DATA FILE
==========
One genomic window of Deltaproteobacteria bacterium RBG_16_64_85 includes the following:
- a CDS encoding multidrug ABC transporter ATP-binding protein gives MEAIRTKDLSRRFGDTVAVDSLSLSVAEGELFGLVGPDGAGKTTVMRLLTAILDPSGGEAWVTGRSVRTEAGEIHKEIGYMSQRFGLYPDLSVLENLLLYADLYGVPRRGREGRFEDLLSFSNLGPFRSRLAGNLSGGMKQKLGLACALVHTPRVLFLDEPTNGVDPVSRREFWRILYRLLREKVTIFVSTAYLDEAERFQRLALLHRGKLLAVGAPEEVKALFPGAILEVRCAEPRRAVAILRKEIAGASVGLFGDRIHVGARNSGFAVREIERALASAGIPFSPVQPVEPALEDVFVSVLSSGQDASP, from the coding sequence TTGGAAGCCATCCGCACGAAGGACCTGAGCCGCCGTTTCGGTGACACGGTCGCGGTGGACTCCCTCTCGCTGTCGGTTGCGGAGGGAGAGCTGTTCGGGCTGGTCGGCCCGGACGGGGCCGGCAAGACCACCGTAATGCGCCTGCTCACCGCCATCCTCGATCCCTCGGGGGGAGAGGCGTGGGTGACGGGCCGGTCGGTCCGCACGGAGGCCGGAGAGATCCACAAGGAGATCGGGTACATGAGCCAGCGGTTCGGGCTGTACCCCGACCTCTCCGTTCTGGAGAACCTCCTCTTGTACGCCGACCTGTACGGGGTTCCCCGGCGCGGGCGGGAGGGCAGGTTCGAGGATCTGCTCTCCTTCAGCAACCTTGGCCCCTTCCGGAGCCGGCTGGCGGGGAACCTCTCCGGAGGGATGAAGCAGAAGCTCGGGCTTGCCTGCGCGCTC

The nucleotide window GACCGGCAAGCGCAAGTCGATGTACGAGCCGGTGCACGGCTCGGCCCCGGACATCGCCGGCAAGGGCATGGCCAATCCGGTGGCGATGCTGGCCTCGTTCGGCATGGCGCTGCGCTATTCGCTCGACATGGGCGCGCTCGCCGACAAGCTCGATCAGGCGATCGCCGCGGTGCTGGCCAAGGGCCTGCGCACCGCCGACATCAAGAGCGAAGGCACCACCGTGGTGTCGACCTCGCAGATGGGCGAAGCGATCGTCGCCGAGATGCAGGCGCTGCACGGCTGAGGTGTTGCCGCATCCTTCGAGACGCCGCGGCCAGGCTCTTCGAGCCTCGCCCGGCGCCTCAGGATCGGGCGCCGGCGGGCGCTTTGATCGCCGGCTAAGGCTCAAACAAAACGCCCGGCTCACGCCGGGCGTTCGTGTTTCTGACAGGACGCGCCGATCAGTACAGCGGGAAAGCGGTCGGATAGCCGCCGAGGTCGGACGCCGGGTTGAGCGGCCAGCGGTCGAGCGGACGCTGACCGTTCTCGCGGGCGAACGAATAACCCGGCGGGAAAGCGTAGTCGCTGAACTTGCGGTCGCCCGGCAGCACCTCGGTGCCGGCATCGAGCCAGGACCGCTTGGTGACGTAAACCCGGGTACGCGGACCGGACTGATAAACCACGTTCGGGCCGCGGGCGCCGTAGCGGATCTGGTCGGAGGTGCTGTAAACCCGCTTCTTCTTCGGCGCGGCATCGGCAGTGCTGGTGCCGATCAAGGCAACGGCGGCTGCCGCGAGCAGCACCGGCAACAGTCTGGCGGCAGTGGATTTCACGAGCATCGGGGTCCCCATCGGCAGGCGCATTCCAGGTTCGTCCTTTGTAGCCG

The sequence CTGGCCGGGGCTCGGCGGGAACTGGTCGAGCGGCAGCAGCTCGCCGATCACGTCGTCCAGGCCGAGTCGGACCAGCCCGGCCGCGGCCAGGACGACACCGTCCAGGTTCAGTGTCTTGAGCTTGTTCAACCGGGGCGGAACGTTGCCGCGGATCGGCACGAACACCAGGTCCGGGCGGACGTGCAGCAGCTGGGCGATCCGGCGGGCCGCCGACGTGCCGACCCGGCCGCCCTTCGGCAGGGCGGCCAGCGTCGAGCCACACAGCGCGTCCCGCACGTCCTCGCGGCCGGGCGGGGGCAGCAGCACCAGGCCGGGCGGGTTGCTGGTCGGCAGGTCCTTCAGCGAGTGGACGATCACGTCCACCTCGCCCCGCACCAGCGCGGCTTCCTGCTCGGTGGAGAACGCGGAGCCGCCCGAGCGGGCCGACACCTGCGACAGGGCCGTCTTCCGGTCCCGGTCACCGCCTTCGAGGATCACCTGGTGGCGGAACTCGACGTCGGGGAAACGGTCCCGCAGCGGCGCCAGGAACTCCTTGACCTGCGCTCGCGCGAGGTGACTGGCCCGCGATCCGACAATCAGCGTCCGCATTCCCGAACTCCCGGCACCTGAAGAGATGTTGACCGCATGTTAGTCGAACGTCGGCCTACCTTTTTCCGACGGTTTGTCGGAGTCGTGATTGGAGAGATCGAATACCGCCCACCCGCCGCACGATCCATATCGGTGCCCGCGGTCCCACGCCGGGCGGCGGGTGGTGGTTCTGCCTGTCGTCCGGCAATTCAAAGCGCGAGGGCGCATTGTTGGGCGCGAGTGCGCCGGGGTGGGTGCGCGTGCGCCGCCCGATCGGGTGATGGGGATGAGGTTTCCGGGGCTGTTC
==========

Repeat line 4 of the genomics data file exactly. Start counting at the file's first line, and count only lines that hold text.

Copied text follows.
The sequence CTGGCCGGGGCTCGGCGGGAACTGGTCGAGCGGCAGCAGCTCGCCGATCACGTCGTCCAGGCCGAGTCGGACCAGCCCGGCCGCGGCCAGGACGACACCGTCCAGGTTCAGTGTCTTGAGCTTGTTCAACCGGGGCGGAACGTTGCCGCGGATCGGCACGAACACCAGGTCCGGGCGGACGTGCAGCAGCTGGGCGATCCGGCGGGCCGCCGACGTGCCGACCCGGCCGCCCTTCGGCAGGGCGGCCAGCGTCGAGCCACACAGCGCGTCCCGCACGTCCTCGCGGCCGGGCGGGGGCAGCAGCACCAGGCCGGGCGGGTTGCTGGTCGGCAGGTCCTTCAGCGAGTGGACGATCACGTCCACCTCGCCCCGCACCAGCGCGGCTTCCTGCTCGGTGGAGAACGCGGAGCCGCCCGAGCGGGCCGACACCTGCGACAGGGCCGTCTTCCGGTCCCGGTCACCGCCTTCGAGGATCACCTGGTGGCGGAACTCGACGTCGGGGAAACGGTCCCGCAGCGGCGCCAGGAACTCCTTGACCTGCGCTCGCGCGAGGTGACTGGCCCGCGATCCGACAATCAGCGTCCGCATTCCCGAACTCCCGGCACCTGAAGAGATGTTGACCGCATGTTAGTCGAACGTCGGCCTACCTTTTTCCGACGGTTTGTCGGAGTCGTGATTGGAGAGATCGAATACCGCCCACCCGCCGCACGATCCATATCGGTGCCCGCGGTCCCACGCCGGGCGGCGGGTGGTGGTTCTGCCTGTCGTCCGGCAATTCAAAGCGCGAGGGCGCATTGTTGGGCGCGAGTGCGCCGGGGTGGGTGCGCGTGCGCCGCCCGATCGGGTGATGGGGATGAGGTTTCCGGGGCTGTTC